Wayne State College is a national 7s and 15s champion. (PC: Janet Stabbe)
When it comes to collegiate championships, terminology is important. The landscape is already confusing and ever-changing, and employing the right verbiage helps sort the multiple competitions within this big country. So here’s a refresher for women’s colleges.
First, “national championship” doesn’t mean that the entire country is funneling toward a single title, but that the entirety of a single competition is playing toward that single title. So, for example, the DI Elite consists of only four college programs, but all four teams compete toward that national 15s title. Conversely, USA Rugby’s Division II colleges are divided into fall and spring 15s competitions, and thus there is no national championship but two seasonal championships.
Second, there are three main organizations that host women’s collegiate competitions in the U.S.: USA Rugby (USAR), the national governing body; National Intercollegiate Rugby Association (NIRA), the NCAA varsity league; and National Small College Rugby Organization (NSCRO), which is affiliated with but independent from USAR, and oversees members with fewer than 3,500 full-time female undergrads (4,500 for men).
There are three NATIONAL 15s championships:
• NIRA – The NCAA varsity league contests its national championship season in the fall. Dartmouth is the current titleholder (Quinnipiac holds the first three championships). There are close to 20 teams, and they’re subdivided into Tier 1 and Tier 2 competitions.
• NSCRO – More than 100 teams in leagues stretching the country compete toward their 15s championship held in the fall. Wayne State College is the current, and multiple, title-holder.
• DI Elite – USA Rugby’s top-four teams (Lindenwood, Life, Penn State, Central Washington) compete to this title in a two-weekend series in the spring. Lindenwood is the current titleholder.
Dartmouth is the NIRA national champion.
There are two SEASONAL championships, four when considering there are two per Division I and Division II.
USA Rugby accounts for the largest contingent of women’s colleges, and they officially split into separate fall and spring competitions for the 2015-16 season (the split actually dates back to fall 2013 when ACRA began holding its own fall 15s championship and not sending representatives to the spring-oriented national championship). For the first two seasons of the official shift, the DII fall champion played the DII spring champion in a national final, but not since 2017. And DI never pit its two seasonal champions against each other.
The 2018 fall champions were named in early December, and the Air Force Academy holds the DI title, and Vassar College was named DII champion. The 2019 spring champions will be named in early May, and Chico State (DI) and Tulane University (DII) own the 2018 trophies.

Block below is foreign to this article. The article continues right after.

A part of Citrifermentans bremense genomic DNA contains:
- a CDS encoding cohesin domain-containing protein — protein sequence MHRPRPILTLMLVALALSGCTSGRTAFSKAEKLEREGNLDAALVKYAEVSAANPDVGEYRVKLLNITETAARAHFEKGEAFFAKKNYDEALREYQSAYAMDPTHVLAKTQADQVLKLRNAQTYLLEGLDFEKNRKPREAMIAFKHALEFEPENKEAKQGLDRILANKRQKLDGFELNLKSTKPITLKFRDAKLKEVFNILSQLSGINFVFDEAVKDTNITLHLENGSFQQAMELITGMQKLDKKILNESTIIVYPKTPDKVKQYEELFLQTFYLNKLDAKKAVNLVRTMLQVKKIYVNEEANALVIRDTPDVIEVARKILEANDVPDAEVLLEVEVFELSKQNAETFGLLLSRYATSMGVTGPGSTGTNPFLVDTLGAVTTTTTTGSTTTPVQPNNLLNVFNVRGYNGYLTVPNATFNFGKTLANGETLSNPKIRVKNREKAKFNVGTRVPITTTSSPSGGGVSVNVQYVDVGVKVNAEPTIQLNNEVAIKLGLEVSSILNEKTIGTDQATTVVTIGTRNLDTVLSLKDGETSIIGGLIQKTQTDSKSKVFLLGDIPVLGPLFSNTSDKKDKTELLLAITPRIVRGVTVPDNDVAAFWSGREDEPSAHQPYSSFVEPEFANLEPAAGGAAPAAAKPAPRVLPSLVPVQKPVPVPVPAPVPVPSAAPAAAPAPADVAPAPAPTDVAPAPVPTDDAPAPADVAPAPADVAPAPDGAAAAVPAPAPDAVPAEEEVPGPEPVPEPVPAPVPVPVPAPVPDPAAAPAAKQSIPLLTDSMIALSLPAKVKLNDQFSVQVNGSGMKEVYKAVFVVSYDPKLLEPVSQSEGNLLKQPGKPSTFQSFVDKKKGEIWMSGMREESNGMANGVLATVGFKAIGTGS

Air Force is the DI FALL 15s champion.
It’s a little bit more complicated with sevens, as the number of national titles has changed every year for the last five years. The following entities hold their 7s championships in the spring:
• NSCRO has been the most consistent and holds its 7s championship in late April. Wayne State College has the most titles.
• USA Rugby – This year, there are three divisions that will award national titles: Elite (DI Elite and NIRA teams), DI and DII. Last year, Lindenwood won the Elite national championship, which brought DI Elite, NIRA and DI teams together; and Air Force won the Open national championship, which brought DI and DII teams together.
When the wrong verbiage is employed, then erroneous assumptions are made about women’s rugby. For example, when USAR was only able to supply 14 of the 16 teams needed for its DII 15s spring playoffs (thus affording first-round byes to two teams), one of the post-season coaches asked incredulously: You mean we can’t find 16 DII teams in all of the U.S.?
Of course there are 16 teams, but maybe not 16 spring teams. The majority of USAR’s DII colleges compete toward the fall championship, which attracts the more populous rugby regions of the Northeast, Mid-Atlantic, Midwest and Rocky Mountains. Come springtime, only two California conferences – Pacific Desert and West Coast (+ UN Reno) – feed the western portion of the DII spring regional playoffs, and they’re hard-pressed to supply eight playoff-worthy teams.
There are so many nuances, as well, and they morph every year. Hybrid leagues, for example, bring teams from different divisions into one regular season and then reposition them into their respective post-seasons. This is often done for geographic reasons, but also for competitive reasons (a strong NSCRO team, for example, might prefer a DII regular season before returning to the small-school post-season). The DII Pacific Desert (SoCal) is even more complicated. It’s a DII-NSCRO hybrid league and the small-school rep is determined during the spring prior to the fall regional playoffs. So MiraCosta sealed its berth to the NSCRO 15s Round of 16 in November 2019 with its win over Occidental this spring.
The landscape is complicated, and committing to the correct language is an education in and of itself. It does no good when teams elect to use “national” because its more attractive than “fall” or “spring” champion. It perpetuates an inaccurate picture of women’s rugby in the U.S. But it’s not just on the teams themselves. USA Rugby has been notoriously bad – whether featuring a picture of Chico State above a header for the DI fall champion, or not educating live-stream commentators in the usage of “national championship.” But hey – that’s what we’re here for!